Somerset Times

Fraser Island Camp 2019

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    Somerset Times Edition

    Week 1, Term Four, 2019

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    Bright and early on a Monday morning, 27 eager Year 11 students set off on what would be their last adventure together as Somerset Students, to the incredible Fraser Island. With the company of our bubbly tour operator, Keith (Kiki), and our equally excited teachers, Mr Goodburn, Mr Wrigley, Ms Ward and Ms Scandrett, we began the long journey up the coast to the largest sand island in the world.

    Our island adventure officially began as the huge four-wheel drive bus first hit the sandy roads on the mainland of Rainbow Beach, heading to the Fraser Island Ferry. After a quick crossing over the crystal blue bay water, we were back on the orange bus and continuing on our way to the first campsite at Cathedral Beach.

    We were then met with our first dingo sighting of the week as it was curiously approaching some fellow campers. Thankfully it was scared off. The long drive was shortened by the lighthearted chats, catchy tunes and the occasional bumps in the sand keeping us all entertained and before we all knew it, we were setting up our tents in the soft island sand. Topping off the excitement of the first day, there was a short hike to the top of the sand dunes near our campsite. We all felt like we were on top of the world, with nothing in sight but the breathtaking rolling hills of sand surrounding us. After cooking a hearty meal and playing many amusing games, we all settled down in our tents ready for the activities of the next day.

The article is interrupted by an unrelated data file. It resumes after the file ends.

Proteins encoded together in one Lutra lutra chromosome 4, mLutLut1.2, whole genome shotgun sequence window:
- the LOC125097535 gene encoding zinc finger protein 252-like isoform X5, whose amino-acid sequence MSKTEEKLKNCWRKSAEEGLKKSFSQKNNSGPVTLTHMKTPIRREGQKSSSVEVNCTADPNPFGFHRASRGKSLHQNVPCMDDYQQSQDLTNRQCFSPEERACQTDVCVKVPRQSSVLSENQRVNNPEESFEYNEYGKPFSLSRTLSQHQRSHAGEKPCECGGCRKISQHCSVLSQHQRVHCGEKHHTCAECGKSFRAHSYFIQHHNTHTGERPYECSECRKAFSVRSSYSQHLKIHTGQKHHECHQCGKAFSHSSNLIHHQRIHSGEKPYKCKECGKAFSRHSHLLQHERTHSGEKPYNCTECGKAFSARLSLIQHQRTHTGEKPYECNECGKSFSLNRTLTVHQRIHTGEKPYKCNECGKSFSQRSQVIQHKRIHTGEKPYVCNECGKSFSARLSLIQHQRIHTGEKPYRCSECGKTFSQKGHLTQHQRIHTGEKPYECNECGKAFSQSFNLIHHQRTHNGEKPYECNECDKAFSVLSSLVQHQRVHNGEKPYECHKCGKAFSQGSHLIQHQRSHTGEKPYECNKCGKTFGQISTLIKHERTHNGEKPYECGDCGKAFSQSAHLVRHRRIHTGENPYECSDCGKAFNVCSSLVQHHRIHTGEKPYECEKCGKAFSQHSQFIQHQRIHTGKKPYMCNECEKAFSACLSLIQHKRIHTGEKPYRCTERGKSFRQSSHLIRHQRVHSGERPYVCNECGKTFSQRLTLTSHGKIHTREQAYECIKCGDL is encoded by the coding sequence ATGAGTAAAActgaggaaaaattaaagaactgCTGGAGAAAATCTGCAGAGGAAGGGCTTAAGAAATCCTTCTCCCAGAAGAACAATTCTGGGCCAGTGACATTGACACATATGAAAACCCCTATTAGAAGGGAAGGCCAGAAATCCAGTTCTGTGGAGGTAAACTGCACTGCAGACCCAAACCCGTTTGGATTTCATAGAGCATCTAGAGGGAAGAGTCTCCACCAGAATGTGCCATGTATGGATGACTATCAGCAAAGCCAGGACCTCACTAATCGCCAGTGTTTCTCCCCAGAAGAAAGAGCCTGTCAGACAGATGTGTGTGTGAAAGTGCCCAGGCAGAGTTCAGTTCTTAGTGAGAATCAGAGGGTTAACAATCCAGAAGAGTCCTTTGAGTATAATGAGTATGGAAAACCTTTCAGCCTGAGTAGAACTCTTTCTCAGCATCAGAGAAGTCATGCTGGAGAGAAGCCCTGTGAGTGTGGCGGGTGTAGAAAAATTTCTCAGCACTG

Waking up to the fresh sea air and sweet pancakes for breakfast was the perfect start to the action-filled day ahead of us. Jumping back onto the bus, we headed north to the momentous Indian Head. Acquiring its name from Captain James Cook in the 1770’s, Indian Head, is as historical as it is stunning, giving us a 360 degree view of the island after we climbed to the top. After learning of the historical background and soaking up the incredible view, we then trekked back down to where the bus was waiting for us on the beach and made our way to our next destination.

    It took talented four-wheel driving skills and the slight deflation of the bus tires to get there, but we eventually made it to one of my favorite destinations, the Champagne Rock Pools. As the clear sea water spilled over the rock wall barrier, the fresh sea-foam flooded into the natural pools making us feel like we were swimming in champagne bubbles. We splashed and smiled in the water, playing catch and making memories I’m sure will not be forgotten. The chilly ocean water couldn’t keep us out. After finally getting out of the water, we all took a moment to regain some body heat by sunbathing on the volcanic rocks that protected the pools from the harsh waves.

    Excited and exhausted for the final activity of the day, some spent the drive to Lake Wabby singing and joking while others miraculously slept through the loud chatter and bumpy beach drive. A brisk hike led us to the beautiful, Wabby Lake. The deep green pigment of the water was perfectly framed with fluffy yellow sand dunes and none of us spared a moment before jumping in to cool off (well, except for Callum). The busy day was topped off with our daily heated volleyball games back at our campsite on Cathedrals and some warm showers. After another night full of games and laughter, we again retired back to our tents, shattered, yet ecstatic for our final day on the island.